In less than five years, a peace agreement negotiated between Russia, Ukraine, and Western Europe has become the object of acrimonious opposition and anti-Putin conspiracy theories. All pro-Western Ukrainian presidential candidates criticize the Minsk Agreements. How did this happen?
After Ukraine’s 2014 Maidan revolution, Russia invaded its vulnerable neighbor to stop Ukraine’s Western realignment and consolidation of its century-old movement to liberate itself from pro-Russian political forces, which Ukrainian activists deem internal occupation. Moscow makes other justifications too — invoking Kyiv’s provocative and controversial rehabilitation of World War II-era Ukrainian Nazi collaborators, the threat ostensibly posed to Ukraine’s Russian minority by ethno-nationalists, and promises Western interlocutors made to the collapsing Soviet Union in the 1990s that erstwhile Soviet socialist republics would never join NATO.
The long-simmering crisis in Donbas — the Donets river basin on Russia’s border, made up of Ukraine’s two south-easternmost regions, Luhansk and Donetsk — that Russia intensified and then dubbed a civil war still threatens to mushroom into conflict between Russia and Western allies.
The mechanism intended to bring about peace in Donbas, the 2014–15 Minsk Agreements, is unlikely to succeed. Ukraine, Russia, the Organization for Security and Cooperation in Europe (OSCE), and two deposed separatist leaders signed these documents, which stopped heavy fighting and eased suffering, but also provoked nationalists who quickly cast it as favoring defiant rebels over other loyal Ukrainians. In an effort to level the playing field, strengthen distant loyalties, and ensure equal constitutional rights for all citizens, Minsk also calls for nationwide government decentralization as an olive branch to remaining pro-Russian federalists in Ukraine’s restive southeast.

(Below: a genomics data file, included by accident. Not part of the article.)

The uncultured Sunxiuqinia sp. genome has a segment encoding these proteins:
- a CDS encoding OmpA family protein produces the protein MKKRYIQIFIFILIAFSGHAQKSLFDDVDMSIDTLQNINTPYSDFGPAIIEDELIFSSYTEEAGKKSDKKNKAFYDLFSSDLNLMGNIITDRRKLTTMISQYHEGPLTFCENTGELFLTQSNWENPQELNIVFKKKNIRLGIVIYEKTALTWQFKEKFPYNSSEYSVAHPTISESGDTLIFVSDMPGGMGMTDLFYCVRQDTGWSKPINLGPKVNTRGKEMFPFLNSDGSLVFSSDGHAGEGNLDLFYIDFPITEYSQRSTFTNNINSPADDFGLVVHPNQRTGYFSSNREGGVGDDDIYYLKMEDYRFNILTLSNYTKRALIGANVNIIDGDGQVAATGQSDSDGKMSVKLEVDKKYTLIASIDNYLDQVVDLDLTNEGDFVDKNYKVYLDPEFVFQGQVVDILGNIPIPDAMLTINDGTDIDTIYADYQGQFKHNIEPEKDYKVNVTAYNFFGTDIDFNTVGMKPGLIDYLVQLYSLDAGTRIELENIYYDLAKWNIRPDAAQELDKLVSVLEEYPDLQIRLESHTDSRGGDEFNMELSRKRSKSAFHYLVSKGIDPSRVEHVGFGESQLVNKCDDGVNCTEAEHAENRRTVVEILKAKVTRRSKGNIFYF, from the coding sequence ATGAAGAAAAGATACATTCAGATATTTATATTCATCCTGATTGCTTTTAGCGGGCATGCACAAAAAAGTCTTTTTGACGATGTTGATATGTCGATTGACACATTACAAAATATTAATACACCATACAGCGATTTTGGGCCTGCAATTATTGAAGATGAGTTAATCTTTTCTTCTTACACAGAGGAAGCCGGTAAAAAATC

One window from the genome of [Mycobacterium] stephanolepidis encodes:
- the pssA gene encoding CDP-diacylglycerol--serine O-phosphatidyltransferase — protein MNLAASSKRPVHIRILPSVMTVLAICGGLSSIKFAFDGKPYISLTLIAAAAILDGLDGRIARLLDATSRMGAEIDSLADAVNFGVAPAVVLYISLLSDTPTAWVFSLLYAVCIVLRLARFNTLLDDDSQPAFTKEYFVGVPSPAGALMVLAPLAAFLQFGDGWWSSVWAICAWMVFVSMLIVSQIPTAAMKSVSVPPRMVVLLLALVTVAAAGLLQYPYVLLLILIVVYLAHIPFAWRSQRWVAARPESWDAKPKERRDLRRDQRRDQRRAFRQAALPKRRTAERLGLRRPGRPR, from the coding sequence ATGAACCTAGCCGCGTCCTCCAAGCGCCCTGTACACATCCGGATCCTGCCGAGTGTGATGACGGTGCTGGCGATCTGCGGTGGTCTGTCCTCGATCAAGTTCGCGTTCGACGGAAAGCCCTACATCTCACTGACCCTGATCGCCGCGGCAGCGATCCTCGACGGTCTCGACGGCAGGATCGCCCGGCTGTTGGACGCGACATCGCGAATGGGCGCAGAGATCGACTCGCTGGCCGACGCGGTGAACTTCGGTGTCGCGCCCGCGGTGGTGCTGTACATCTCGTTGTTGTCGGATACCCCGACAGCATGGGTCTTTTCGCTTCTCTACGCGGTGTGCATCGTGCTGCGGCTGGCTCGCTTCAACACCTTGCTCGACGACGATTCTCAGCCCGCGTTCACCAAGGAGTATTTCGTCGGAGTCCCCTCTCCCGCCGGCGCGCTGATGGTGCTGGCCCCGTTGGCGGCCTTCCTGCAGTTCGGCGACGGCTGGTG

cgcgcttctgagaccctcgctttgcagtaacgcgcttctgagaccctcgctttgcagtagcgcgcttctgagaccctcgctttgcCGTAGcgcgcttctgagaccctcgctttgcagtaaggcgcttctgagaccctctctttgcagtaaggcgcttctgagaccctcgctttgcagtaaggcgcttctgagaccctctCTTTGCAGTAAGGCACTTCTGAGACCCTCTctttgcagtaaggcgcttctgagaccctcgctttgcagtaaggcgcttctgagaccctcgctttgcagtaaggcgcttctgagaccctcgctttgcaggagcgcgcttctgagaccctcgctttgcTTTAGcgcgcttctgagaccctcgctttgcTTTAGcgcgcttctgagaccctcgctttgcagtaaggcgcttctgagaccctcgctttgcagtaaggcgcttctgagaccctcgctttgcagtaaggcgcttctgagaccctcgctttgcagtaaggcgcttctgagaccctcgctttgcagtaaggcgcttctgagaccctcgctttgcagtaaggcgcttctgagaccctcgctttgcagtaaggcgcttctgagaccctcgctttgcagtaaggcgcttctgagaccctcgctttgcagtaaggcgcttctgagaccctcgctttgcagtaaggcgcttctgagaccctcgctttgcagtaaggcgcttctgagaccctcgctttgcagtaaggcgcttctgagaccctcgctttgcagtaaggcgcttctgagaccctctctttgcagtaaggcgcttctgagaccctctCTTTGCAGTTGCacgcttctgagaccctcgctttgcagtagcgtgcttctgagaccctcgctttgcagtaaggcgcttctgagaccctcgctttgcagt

But Minsk is broadly perceived as a bad agreement that Ukraine has little incentive to implement because its essence runs directly counter to Ukrainian interests of Euro-Atlantic integration, national unity, social cohesion, and true equal rights for all. Russian President Vladimir Putin was the only one smiling when it was finalized in February 2015. Russia’s looming regional presence, European eagerness to make a deal with the continent’s largest army, and U.S. reluctance to ever fight that army have left Kyiv with Minsk as its only option. While it has not stopped Russia’s intervention, the agreement has been a useful tool to keep all parties at the table and kinetic activity low. But as usual, Moscow remains poised to invade; Russian forces have been arrayed along the border ever since it was created in 1991. Ukraine will always be where Russia wants it: right next door and at the Kremlin’s mercy.
If Ukraine cannot prevail militarily, there are really just two alternatives: Partition is the only way to resolve the conflict, but Ukraine and allies have opted for long-term non-recognition instead. No other humane solution aside from mass resettlement exists. “Frozen conflict is better than a hot one” has become vernacular. Drastic resolutions have disappeared from debate: Either surrender secessionist enclaves to focus on realigning the rest of the country West; or swap Crimea for Donbas, long the fear of many as a surreptitious goal of any Trump-Russia channel. Others hope more quixotically for Russia’s implosion — a fantasy that animates Ukrainians regarding not only the future of occupied Donbas and annexed Crimea, but also of long-lost Kuban, the Cossack region of southern Russia adjacent to Ukraine’s separatist areas. This region was largely depopulated of ethnic Ukrainians by the Holodomor and is hence subject of the underground irredentist slogan, “On to Kuban!”
There is little political space for de-escalation in Ukraine, but also little likelihood of escalation. No Ukrainian senior officials really believe they can win a war against Russia. The problem is that some don’t think Russia can win either, generating false hope that Ukraine can somehow prevail in the stalemate. From 2015–18, I interviewed hundreds of Ukrainians and international experts about conflict scenarios in Donbas and used those insights to map outcomes for government, humanitarian, and peacebuilding organization crisis management. I came to the unpleasant conclusion that Putin’s Russia wins all variants: status quo, de-escalation, and escalation.
The problematic nature of Minsk is just one of many control mechanisms that give Putin’s Russia the upper hand in its tug of war with the West over the fate and future of Ukraine.